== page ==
In da Club

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Not to be confused with In the Club.
"In da Club"
Single by 50 Cent
from the album Get Rich or Die Tryin'
Released January 7, 2003
Format 12-inch single, CD
Recorded 2002
Genre Hip hop
Length 3:12 (Original), 3:40 (Alt), 4:10 (Video)
Label Shady/Aftermath/Interscope
Writer(s) Curtis Jackson, Andre Young, Mike Elizondo
Producer(s) Dr. Dre, Mike Elizondo
Certification 2x Platinum (RIAA)
50 Cent singles chronology
"Wanksta"
(2002)
"In da Club"
(2003)
"Magic Stick"
(2003)
Audio sample
file info · help
Alternative Cover

"In da Club" is a hip hop song performed by American rapper 50 Cent from his debut studio album Get Rich or Die Tryin' (2003). The song was written by 50 Cent, Dr. Dre, and Mike Elizondo and produced by Dr. Dre with co-production credit from Elizondo. The track was released in January 2003 as the album's lead single and it was positively received by music critics. The song has since sold over 2,000,000 copies.

"In da Club" peaked at number one on the Billboard Hot 100, becoming 50 Cent's first number one single on that chart. At the 46th Grammy Awards, it was nominated for Best Male Rap Solo Performance and Best Rap Song. The song's music video won Best Rap Video and Best New Artist at the 2003 MTV Video Music Awards. In 2009, the single was listed at number 24 in Billboard's Hot 100 Songs of the Decade.[1] It was listed at number 13 in Rolling Stone '​s "Best Songs of the Decade". In 2010, it was ranked 448th in the Rolling Stone's 500 Greatest Songs of All Time list.[2]

Background[edit]

After 50 Cent was discovered by rapper Eminem in 2002, he flew to Los Angeles where he was introduced to record producer Dr. Dre.[3] "In da Club" was the first of seven tracks he recorded in five days with Dr. Dre. 50 Cent described the studio sessions, saying:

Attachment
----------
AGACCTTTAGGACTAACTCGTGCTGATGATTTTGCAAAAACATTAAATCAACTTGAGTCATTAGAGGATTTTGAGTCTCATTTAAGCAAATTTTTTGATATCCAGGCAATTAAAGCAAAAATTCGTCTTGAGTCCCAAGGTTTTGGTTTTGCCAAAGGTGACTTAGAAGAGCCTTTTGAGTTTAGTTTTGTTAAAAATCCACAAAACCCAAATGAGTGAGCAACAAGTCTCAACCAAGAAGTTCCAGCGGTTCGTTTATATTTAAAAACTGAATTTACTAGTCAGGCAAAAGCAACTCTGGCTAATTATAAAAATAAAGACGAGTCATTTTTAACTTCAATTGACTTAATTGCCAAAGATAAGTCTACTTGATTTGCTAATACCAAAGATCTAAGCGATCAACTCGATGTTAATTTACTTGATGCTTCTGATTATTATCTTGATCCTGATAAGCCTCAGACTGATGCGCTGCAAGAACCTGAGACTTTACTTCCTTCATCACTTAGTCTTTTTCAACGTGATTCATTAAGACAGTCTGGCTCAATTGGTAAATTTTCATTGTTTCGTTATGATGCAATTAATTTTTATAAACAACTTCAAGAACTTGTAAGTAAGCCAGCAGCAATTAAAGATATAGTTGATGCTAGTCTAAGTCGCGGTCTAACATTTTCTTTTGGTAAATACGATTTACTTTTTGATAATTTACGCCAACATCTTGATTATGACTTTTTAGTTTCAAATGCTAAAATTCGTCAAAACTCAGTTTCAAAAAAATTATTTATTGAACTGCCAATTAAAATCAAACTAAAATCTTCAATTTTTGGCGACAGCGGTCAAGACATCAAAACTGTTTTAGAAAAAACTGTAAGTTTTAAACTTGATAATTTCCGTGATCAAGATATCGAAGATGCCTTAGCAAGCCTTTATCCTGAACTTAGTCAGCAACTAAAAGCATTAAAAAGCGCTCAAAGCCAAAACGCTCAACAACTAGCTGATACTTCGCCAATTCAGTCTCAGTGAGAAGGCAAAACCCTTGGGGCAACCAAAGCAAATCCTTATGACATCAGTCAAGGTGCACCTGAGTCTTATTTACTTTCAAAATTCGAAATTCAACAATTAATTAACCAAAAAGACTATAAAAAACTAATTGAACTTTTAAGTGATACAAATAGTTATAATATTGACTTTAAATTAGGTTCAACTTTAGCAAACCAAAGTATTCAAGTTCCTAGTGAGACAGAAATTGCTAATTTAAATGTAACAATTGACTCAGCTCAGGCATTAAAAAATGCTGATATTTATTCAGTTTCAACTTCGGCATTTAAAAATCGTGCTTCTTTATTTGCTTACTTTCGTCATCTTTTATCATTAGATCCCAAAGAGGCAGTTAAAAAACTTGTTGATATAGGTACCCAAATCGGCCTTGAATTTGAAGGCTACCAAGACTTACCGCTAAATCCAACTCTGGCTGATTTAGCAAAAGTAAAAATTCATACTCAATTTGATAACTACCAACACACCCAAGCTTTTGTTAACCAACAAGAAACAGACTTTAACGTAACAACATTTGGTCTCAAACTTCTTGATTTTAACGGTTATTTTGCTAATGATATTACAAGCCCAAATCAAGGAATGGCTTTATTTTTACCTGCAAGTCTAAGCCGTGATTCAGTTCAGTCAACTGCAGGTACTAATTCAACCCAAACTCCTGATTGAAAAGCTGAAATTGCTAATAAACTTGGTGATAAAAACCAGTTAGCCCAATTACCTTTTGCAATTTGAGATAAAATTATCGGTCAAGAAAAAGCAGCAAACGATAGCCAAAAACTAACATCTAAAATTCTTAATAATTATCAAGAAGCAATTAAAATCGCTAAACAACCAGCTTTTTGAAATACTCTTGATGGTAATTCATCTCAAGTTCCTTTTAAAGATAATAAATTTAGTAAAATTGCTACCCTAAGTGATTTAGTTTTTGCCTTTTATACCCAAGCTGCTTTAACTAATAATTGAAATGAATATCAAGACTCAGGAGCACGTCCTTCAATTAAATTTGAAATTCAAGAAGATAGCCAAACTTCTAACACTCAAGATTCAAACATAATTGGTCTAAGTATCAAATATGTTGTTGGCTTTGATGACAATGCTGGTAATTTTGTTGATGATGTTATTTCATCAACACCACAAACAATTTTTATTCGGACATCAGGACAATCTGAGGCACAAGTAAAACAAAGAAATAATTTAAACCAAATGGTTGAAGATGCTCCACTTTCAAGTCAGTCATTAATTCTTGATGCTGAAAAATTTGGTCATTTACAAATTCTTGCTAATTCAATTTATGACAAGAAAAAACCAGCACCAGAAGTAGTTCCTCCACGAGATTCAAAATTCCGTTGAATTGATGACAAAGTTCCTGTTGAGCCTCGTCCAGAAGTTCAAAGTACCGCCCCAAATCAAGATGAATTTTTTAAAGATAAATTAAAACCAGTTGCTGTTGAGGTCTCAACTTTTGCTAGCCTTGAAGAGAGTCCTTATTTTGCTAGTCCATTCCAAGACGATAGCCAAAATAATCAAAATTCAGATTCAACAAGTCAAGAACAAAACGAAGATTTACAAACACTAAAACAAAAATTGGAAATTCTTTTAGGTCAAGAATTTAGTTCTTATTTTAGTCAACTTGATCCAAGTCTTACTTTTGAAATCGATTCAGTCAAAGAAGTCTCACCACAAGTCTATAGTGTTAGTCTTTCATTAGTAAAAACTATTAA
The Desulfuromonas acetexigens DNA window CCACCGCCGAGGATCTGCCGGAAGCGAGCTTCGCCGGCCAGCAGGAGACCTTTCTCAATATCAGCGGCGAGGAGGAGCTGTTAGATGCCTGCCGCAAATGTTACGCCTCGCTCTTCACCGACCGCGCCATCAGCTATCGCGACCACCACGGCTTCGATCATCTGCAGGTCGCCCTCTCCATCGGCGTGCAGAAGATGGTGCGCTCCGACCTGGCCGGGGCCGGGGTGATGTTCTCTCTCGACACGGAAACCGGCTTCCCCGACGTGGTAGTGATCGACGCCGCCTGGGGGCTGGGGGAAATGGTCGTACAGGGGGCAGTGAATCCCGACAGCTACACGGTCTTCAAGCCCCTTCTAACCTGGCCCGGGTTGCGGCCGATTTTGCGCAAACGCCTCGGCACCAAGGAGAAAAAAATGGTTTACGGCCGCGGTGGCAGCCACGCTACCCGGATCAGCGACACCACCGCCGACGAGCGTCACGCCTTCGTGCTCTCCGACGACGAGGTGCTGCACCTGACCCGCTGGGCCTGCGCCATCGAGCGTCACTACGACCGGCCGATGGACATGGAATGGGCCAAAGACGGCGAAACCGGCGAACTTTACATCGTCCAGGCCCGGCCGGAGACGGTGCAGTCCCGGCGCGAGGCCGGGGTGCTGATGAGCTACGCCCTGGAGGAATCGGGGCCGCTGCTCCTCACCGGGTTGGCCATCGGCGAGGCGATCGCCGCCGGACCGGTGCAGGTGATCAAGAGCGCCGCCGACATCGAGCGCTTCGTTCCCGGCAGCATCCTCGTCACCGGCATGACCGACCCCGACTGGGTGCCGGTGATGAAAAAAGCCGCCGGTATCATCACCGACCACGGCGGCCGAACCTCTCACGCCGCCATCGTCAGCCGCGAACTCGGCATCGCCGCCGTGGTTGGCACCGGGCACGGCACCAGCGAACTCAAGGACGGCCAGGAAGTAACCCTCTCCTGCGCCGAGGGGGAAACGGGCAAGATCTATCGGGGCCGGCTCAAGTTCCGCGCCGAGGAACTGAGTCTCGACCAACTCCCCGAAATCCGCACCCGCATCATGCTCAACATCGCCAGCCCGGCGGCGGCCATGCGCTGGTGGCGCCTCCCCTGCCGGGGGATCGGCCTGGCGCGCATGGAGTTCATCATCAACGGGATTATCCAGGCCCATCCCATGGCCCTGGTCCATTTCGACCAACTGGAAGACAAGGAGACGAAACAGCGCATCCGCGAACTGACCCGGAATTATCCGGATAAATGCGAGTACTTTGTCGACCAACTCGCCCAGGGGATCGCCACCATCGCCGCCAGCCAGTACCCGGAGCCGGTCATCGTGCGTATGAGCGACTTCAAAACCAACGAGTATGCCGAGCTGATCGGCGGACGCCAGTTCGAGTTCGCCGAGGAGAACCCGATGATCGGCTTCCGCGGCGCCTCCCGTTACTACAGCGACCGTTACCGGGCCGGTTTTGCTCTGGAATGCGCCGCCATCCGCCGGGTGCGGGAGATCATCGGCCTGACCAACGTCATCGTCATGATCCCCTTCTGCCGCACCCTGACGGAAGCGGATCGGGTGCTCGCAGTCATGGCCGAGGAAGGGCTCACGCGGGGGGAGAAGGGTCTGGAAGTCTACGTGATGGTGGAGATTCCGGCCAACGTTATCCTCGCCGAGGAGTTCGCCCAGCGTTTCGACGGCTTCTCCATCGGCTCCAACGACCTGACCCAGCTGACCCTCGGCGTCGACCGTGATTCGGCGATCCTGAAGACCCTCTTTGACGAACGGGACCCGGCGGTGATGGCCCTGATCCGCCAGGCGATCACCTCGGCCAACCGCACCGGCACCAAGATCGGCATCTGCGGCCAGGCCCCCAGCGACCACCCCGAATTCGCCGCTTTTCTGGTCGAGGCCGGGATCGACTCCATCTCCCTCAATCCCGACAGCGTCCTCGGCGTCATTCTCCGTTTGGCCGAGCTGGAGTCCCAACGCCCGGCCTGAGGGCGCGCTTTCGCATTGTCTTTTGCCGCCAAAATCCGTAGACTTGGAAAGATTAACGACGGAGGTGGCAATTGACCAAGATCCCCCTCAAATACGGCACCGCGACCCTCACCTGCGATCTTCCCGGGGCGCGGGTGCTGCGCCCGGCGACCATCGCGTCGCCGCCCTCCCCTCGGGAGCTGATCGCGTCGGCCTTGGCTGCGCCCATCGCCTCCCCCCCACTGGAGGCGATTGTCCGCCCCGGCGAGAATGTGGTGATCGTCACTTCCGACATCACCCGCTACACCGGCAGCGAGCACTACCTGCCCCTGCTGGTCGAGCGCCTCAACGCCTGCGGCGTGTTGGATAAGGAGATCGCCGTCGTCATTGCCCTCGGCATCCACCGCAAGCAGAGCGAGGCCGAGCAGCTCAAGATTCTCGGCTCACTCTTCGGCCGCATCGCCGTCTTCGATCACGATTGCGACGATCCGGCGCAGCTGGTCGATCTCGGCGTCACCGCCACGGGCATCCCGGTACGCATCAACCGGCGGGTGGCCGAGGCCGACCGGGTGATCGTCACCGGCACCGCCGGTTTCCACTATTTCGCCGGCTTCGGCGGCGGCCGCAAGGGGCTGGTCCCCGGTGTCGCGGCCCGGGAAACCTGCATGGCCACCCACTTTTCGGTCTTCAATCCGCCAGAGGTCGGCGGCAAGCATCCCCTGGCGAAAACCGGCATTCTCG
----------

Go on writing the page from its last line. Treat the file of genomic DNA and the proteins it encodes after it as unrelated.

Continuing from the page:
Dre, he'll play dope beats ... [He'll say], 'These are the hits, 50. So pick one of these and make a couple of singles or something.' The very first time he heard [me rap on] 'In Da Club' he said, 'Yo, I didn't think you was going to go there with it, but, you know, it works.' He was probably thinking of going in a different direction with that song. Then he expanded it into a hit record.[4]

The production was originally given to the hip hop group D12, but was passed on to 50 Cent because the group did not know how to approach the song.[5] He recorded the track with only the drum beat present. Since much of the content on Get Rich or Die Tryin '​ was "dark", he wanted to write material that was "the exact opposite". He called the song a "celebration of life. Every day it's relevant all over 'cause every day is someone's birthday."[6]

Critical reception[edit]

"In da Club" was positively received from music critics. AllMusic described it as "a tailor-made mass-market good-time single".[7] The Source called the song a "guaranteed party starter" with its "blaring horns, funky organs, guitar riffs and sparse hand claps".[8] The BBC also wrote that the song is "a spectacular party anthem" that "highlights 50 Cent's ability to twist his words effortlessly".[9] Entertainment Weekly noted that 50 Cent "boasts unashamedly of his career objectives and newly flush bank account" with lyrics such as "I'm feelin' focus, man, my money on my mind/Got a mil out the deal and I'm still on the grind."[10] Rolling Stone wrote that the song sports "a spare yet irresistible synth hook augmented by a tongue-twisting refrain".[11] The Guardian called the track "irresistible" due to its "sparse orchestral samples and snaking chorus",[12] and Pitchfork Media said, "the bounce on 'In da Club' is straight-up irresistible, Dre at both his minimalist best and most deceptively infectious."[13] Splendid magazine called the song an "insanely catchy" single with its "stanky, horn-addled thump".[14] The track was listed at number ten on Blender magazine's "The 500 Greatest Songs Since You Were Born".[15] In 2008, it was ranked at number 18 on VH1's "100 Greatest Hip Hop Songs".[16]